Those running businesses are constantly having to keep abreast of changes in government regulations and policy so to remain on the right side of the law.
Nowhere is this more important – and more of a mammoth task – than for startups and entrepreneurs in the tech and ecommerce industry.
Today, with web hosts such as 1&1 offering domain names and webspace specifically customized for ecommerce sites at the drop of a hat, it has never been easier to set up an online business. However, when the site is up and running, this is when the biggest challenges faced by the intrepid entrepreneur arise. Indeed, once the tiger’s tail has been seized, all one can do is hang on.
As the world of ecommerce grows, lawmakers are working overtime to create policies that keep consumers safe and secure. This is a thankless task for those of the EU in Brussels, designing policies to cover the activities of businesses operating in 28 autonomous states.
In the bleak charcoal grey towers of the EU echelons of power, over the last 24 months EU lawyers and politicians have been crafting laws to better regulate the ecommerce industry in Europe. From January 6th this year, Directive 2013/11/EU comes into effect.
This regulation compels all those with ecommerce businesses in the EU, even those that are only operating within their own country, to implement the use of alternative dispute resolutions (ADRs) upon their site. ADRs essentially allow company-consumer disputes to be settled not in court, but via a separate channel under the mediation of a third party. Which ADR is in operation (or lack thereof) must be clearly displayed on the site. The binding nature of the ADR is only applicable if the consumer has been notified of its binding nature before making a purchase. The terms and conditions must similarly be clearly displayed. Disputes are also able to be made through the Online Dispute Resolution portal, maintained by the European Commission itself.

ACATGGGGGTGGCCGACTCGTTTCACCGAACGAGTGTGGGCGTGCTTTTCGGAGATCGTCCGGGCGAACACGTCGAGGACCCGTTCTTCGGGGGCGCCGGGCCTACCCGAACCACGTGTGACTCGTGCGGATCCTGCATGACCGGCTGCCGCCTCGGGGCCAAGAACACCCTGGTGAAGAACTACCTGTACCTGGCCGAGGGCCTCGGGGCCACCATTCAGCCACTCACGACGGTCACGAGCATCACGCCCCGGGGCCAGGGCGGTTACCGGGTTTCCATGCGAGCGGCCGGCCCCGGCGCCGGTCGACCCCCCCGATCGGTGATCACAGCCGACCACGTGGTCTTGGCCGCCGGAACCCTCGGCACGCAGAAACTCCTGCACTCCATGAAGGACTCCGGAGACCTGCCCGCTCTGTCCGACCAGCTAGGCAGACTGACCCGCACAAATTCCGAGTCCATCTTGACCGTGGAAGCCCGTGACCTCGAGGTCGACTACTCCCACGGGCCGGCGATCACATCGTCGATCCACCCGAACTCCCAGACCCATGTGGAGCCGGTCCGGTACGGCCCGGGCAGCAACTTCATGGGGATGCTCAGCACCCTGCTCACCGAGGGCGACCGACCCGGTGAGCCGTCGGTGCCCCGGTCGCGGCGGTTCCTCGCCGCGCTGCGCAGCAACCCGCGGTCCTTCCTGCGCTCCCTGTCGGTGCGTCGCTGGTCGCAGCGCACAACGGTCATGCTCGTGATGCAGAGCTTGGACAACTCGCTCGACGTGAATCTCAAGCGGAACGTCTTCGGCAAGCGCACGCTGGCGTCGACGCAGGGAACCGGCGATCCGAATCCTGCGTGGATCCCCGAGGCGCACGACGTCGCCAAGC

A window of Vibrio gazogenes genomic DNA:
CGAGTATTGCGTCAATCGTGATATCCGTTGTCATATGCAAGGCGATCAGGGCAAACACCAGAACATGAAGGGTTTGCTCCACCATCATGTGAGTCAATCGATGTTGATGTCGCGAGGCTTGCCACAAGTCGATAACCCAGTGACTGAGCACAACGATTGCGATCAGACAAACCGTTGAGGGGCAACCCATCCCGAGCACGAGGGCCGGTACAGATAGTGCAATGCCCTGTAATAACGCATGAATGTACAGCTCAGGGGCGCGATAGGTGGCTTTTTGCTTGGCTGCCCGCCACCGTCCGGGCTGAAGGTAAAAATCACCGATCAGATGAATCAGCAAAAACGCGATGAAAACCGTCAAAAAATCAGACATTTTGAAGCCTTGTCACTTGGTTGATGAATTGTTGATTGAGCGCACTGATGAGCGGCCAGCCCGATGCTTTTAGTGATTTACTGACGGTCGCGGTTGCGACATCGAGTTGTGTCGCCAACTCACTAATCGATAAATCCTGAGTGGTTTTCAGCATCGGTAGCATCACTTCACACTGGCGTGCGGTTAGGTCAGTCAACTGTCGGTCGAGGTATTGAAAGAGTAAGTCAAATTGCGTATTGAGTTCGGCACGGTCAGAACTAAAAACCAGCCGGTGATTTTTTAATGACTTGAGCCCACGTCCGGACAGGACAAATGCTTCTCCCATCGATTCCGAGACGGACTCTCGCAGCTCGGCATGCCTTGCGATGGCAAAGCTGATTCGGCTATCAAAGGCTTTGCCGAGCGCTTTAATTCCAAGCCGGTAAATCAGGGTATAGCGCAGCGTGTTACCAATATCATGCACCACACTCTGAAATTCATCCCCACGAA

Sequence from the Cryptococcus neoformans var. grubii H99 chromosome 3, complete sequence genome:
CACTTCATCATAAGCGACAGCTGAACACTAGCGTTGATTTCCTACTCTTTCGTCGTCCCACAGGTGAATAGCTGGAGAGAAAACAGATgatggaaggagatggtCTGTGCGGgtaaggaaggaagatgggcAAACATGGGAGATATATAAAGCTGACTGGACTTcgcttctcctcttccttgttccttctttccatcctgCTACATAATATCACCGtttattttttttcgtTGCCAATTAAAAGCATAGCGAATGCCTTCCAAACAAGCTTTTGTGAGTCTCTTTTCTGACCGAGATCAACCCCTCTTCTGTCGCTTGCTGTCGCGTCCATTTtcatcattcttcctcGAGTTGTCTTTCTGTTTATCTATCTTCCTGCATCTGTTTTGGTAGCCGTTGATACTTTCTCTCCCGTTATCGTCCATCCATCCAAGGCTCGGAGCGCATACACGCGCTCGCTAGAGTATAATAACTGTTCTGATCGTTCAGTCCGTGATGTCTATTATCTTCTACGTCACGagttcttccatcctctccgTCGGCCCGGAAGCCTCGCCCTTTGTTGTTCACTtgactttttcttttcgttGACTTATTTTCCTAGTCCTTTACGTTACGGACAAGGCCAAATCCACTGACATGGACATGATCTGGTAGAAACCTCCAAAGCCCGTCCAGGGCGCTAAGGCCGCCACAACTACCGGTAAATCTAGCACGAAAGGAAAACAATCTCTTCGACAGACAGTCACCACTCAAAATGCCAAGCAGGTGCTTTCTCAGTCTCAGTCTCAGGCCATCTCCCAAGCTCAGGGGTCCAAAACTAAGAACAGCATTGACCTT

Although these regulations are inclined to favor the consumer, the idea is that this increased level of trust will ultimately boost business throughout the continent. This is essentially looking across to the US and the success seen by companies such as eBay and PayPal springing to strict security regulations. These new regulations hope to foster a similar kind of environment where European companies can compete with their American counterparts.
On the whole, these new regulations should only be seen as a good thing for traders and consumers alike, reducing the gap between the two. Many argue that it is already overdue, with approximately 1/5 online consumers in 2010 encountering problems when buying goods and services on the international market within the EU.
Many disputes (more often than not arising from avoidable communication misunderstandings) that would previously be taken through costly and drawn-out court cases (on average, court proceedings in the EU last for 500 days) will now be settled outside of court, allowing online consumers to make the most of the opportunities offered by the Single Market.